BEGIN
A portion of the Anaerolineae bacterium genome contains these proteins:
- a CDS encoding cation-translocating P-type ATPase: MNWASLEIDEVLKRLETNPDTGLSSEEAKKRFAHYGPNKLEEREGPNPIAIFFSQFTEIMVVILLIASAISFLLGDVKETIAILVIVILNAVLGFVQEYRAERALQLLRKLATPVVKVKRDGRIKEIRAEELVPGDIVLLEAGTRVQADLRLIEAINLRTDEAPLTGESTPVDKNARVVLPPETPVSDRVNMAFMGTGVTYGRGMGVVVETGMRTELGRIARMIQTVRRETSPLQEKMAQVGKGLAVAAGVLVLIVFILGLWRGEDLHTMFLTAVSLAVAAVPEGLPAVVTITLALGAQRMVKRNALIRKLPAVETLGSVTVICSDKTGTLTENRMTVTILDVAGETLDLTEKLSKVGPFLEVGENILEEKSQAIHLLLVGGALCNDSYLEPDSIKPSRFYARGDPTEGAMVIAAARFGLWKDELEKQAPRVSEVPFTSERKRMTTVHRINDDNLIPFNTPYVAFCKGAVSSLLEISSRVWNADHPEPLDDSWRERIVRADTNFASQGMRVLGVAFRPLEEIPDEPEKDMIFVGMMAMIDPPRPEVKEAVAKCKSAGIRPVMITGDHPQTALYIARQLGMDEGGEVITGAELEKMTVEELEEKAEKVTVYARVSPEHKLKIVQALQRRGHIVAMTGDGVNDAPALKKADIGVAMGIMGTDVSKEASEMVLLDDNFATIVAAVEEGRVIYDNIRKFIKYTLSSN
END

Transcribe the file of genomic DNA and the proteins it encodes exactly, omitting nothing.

A portion of the Anaerolineae bacterium genome contains these proteins:
- a CDS encoding cation-translocating P-type ATPase: MNWASLEIDEVLKRLETNPDTGLSSEEAKKRFAHYGPNKLEEREGPNPIAIFFSQFTEIMVVILLIASAISFLLGDVKETIAILVIVILNAVLGFVQEYRAERALQLLRKLATPVVKVKRDGRIKEIRAEELVPGDIVLLEAGTRVQADLRLIEAINLRTDEAPLTGESTPVDKNARVVLPPETPVSDRVNMAFMGTGVTYGRGMGVVVETGMRTELGRIARMIQTVRRETSPLQEKMAQVGKGLAVAAGVLVLIVFILGLWRGEDLHTMFLTAVSLAVAAVPEGLPAVVTITLALGAQRMVKRNALIRKLPAVETLGSVTVICSDKTGTLTENRMTVTILDVAGETLDLTEKLSKVGPFLEVGENILEEKSQAIHLLLVGGALCNDSYLEPDSIKPSRFYARGDPTEGAMVIAAARFGLWKDELEKQAPRVSEVPFTSERKRMTTVHRINDDNLIPFNTPYVAFCKGAVSSLLEISSRVWNADHPEPLDDSWRERIVRADTNFASQGMRVLGVAFRPLEEIPDEPEKDMIFVGMMAMIDPPRPEVKEAVAKCKSAGIRPVMITGDHPQTALYIARQLGMDEGGEVITGAELEKMTVEELEEKAEKVTVYARVSPEHKLKIVQALQRRGHIVAMTGDGVNDAPALKKADIGVAMGIMGTDVSKEASEMVLLDDNFATIVAAVEEGRVIYDNIRKFIKYTLSSN